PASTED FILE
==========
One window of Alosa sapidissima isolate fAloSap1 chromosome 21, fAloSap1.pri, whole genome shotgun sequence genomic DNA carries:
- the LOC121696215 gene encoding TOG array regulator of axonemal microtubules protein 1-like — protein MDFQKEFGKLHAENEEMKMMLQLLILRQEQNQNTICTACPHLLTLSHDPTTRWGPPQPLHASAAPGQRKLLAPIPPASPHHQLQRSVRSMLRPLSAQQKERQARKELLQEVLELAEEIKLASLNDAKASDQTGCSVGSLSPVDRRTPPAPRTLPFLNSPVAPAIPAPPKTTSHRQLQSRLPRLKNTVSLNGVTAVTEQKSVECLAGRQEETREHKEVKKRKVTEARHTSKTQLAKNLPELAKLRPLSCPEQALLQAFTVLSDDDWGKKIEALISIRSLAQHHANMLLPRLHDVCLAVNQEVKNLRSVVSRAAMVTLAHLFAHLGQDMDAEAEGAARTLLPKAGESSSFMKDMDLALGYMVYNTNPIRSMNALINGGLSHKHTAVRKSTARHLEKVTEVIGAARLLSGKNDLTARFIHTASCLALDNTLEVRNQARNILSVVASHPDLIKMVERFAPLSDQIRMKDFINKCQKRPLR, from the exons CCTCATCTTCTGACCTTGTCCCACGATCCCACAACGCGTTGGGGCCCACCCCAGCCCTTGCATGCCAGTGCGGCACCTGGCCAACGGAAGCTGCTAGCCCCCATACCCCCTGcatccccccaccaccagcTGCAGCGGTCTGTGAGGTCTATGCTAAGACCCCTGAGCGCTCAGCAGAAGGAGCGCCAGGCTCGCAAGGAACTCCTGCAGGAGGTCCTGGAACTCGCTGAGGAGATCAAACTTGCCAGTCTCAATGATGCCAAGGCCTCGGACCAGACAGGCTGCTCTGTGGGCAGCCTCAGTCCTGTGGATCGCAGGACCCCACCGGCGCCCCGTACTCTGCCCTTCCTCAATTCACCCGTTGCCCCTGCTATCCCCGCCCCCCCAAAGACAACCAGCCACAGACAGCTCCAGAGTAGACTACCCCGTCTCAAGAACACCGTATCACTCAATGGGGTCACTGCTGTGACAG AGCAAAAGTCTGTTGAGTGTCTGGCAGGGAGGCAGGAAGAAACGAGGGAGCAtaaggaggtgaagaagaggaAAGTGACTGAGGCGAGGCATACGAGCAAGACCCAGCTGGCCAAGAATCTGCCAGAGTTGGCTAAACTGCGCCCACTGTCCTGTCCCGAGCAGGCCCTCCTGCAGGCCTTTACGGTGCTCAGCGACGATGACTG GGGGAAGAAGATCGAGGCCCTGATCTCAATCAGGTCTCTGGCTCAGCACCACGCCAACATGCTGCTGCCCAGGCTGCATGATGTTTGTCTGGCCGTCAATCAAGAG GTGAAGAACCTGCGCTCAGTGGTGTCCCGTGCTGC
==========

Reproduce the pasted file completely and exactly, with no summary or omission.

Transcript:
One window of Alosa sapidissima isolate fAloSap1 chromosome 21, fAloSap1.pri, whole genome shotgun sequence genomic DNA carries:
- the LOC121696215 gene encoding TOG array regulator of axonemal microtubules protein 1-like — protein MDFQKEFGKLHAENEEMKMMLQLLILRQEQNQNTICTACPHLLTLSHDPTTRWGPPQPLHASAAPGQRKLLAPIPPASPHHQLQRSVRSMLRPLSAQQKERQARKELLQEVLELAEEIKLASLNDAKASDQTGCSVGSLSPVDRRTPPAPRTLPFLNSPVAPAIPAPPKTTSHRQLQSRLPRLKNTVSLNGVTAVTEQKSVECLAGRQEETREHKEVKKRKVTEARHTSKTQLAKNLPELAKLRPLSCPEQALLQAFTVLSDDDWGKKIEALISIRSLAQHHANMLLPRLHDVCLAVNQEVKNLRSVVSRAAMVTLAHLFAHLGQDMDAEAEGAARTLLPKAGESSSFMKDMDLALGYMVYNTNPIRSMNALINGGLSHKHTAVRKSTARHLEKVTEVIGAARLLSGKNDLTARFIHTASCLALDNTLEVRNQARNILSVVASHPDLIKMVERFAPLSDQIRMKDFINKCQKRPLR, from the exons CCTCATCTTCTGACCTTGTCCCACGATCCCACAACGCGTTGGGGCCCACCCCAGCCCTTGCATGCCAGTGCGGCACCTGGCCAACGGAAGCTGCTAGCCCCCATACCCCCTGcatccccccaccaccagcTGCAGCGGTCTGTGAGGTCTATGCTAAGACCCCTGAGCGCTCAGCAGAAGGAGCGCCAGGCTCGCAAGGAACTCCTGCAGGAGGTCCTGGAACTCGCTGAGGAGATCAAACTTGCCAGTCTCAATGATGCCAAGGCCTCGGACCAGACAGGCTGCTCTGTGGGCAGCCTCAGTCCTGTGGATCGCAGGACCCCACCGGCGCCCCGTACTCTGCCCTTCCTCAATTCACCCGTTGCCCCTGCTATCCCCGCCCCCCCAAAGACAACCAGCCACAGACAGCTCCAGAGTAGACTACCCCGTCTCAAGAACACCGTATCACTCAATGGGGTCACTGCTGTGACAG AGCAAAAGTCTGTTGAGTGTCTGGCAGGGAGGCAGGAAGAAACGAGGGAGCAtaaggaggtgaagaagaggaAAGTGACTGAGGCGAGGCATACGAGCAAGACCCAGCTGGCCAAGAATCTGCCAGAGTTGGCTAAACTGCGCCCACTGTCCTGTCCCGAGCAGGCCCTCCTGCAGGCCTTTACGGTGCTCAGCGACGATGACTG GGGGAAGAAGATCGAGGCCCTGATCTCAATCAGGTCTCTGGCTCAGCACCACGCCAACATGCTGCTGCCCAGGCTGCATGATGTTTGTCTGGCCGTCAATCAAGAG GTGAAGAACCTGCGCTCAGTGGTGTCCCGTGCTGC